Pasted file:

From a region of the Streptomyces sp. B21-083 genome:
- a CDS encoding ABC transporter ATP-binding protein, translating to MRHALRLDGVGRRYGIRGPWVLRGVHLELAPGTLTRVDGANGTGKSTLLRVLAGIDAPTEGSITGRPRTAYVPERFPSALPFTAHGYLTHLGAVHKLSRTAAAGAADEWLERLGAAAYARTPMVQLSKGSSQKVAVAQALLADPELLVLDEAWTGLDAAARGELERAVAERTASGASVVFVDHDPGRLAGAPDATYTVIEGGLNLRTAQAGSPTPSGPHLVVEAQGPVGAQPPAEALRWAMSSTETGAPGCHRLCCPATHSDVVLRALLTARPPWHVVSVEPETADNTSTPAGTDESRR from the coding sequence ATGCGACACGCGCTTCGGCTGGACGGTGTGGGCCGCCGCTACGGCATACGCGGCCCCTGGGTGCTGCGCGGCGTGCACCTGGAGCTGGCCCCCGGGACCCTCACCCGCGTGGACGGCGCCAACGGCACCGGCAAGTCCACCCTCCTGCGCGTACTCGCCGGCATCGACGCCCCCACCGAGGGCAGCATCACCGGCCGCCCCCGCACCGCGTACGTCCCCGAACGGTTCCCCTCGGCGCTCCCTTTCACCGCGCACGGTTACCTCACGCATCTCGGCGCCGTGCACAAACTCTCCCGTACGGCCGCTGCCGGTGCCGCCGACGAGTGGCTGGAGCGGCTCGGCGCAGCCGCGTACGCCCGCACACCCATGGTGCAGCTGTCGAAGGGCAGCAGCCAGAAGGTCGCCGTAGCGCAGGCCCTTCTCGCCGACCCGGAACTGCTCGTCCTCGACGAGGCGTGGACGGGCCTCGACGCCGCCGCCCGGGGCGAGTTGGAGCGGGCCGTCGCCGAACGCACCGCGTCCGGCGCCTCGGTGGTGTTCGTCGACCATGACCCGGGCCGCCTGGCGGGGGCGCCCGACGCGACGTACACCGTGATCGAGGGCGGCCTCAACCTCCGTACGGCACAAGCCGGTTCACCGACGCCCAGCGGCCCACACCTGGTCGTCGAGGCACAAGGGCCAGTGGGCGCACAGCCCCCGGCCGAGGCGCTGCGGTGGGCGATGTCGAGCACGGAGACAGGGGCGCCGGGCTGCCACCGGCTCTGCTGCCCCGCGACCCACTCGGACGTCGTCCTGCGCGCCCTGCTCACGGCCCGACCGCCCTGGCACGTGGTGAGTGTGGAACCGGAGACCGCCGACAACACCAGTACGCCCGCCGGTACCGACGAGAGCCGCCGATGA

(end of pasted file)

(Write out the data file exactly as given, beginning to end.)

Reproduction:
From a region of the Streptomyces sp. B21-083 genome:
- a CDS encoding ABC transporter ATP-binding protein, translating to MRHALRLDGVGRRYGIRGPWVLRGVHLELAPGTLTRVDGANGTGKSTLLRVLAGIDAPTEGSITGRPRTAYVPERFPSALPFTAHGYLTHLGAVHKLSRTAAAGAADEWLERLGAAAYARTPMVQLSKGSSQKVAVAQALLADPELLVLDEAWTGLDAAARGELERAVAERTASGASVVFVDHDPGRLAGAPDATYTVIEGGLNLRTAQAGSPTPSGPHLVVEAQGPVGAQPPAEALRWAMSSTETGAPGCHRLCCPATHSDVVLRALLTARPPWHVVSVEPETADNTSTPAGTDESRR from the coding sequence ATGCGACACGCGCTTCGGCTGGACGGTGTGGGCCGCCGCTACGGCATACGCGGCCCCTGGGTGCTGCGCGGCGTGCACCTGGAGCTGGCCCCCGGGACCCTCACCCGCGTGGACGGCGCCAACGGCACCGGCAAGTCCACCCTCCTGCGCGTACTCGCCGGCATCGACGCCCCCACCGAGGGCAGCATCACCGGCCGCCCCCGCACCGCGTACGTCCCCGAACGGTTCCCCTCGGCGCTCCCTTTCACCGCGCACGGTTACCTCACGCATCTCGGCGCCGTGCACAAACTCTCCCGTACGGCCGCTGCCGGTGCCGCCGACGAGTGGCTGGAGCGGCTCGGCGCAGCCGCGTACGCCCGCACACCCATGGTGCAGCTGTCGAAGGGCAGCAGCCAGAAGGTCGCCGTAGCGCAGGCCCTTCTCGCCGACCCGGAACTGCTCGTCCTCGACGAGGCGTGGACGGGCCTCGACGCCGCCGCCCGGGGCGAGTTGGAGCGGGCCGTCGCCGAACGCACCGCGTCCGGCGCCTCGGTGGTGTTCGTCGACCATGACCCGGGCCGCCTGGCGGGGGCGCCCGACGCGACGTACACCGTGATCGAGGGCGGCCTCAACCTCCGTACGGCACAAGCCGGTTCACCGACGCCCAGCGGCCCACACCTGGTCGTCGAGGCACAAGGGCCAGTGGGCGCACAGCCCCCGGCCGAGGCGCTGCGGTGGGCGATGTCGAGCACGGAGACAGGGGCGCCGGGCTGCCACCGGCTCTGCTGCCCCGCGACCCACTCGGACGTCGTCCTGCGCGCCCTGCTCACGGCCCGACCGCCCTGGCACGTGGTGAGTGTGGAACCGGAGACCGCCGACAACACCAGTACGCCCGCCGGTACCGACGAGAGCCGCCGATGA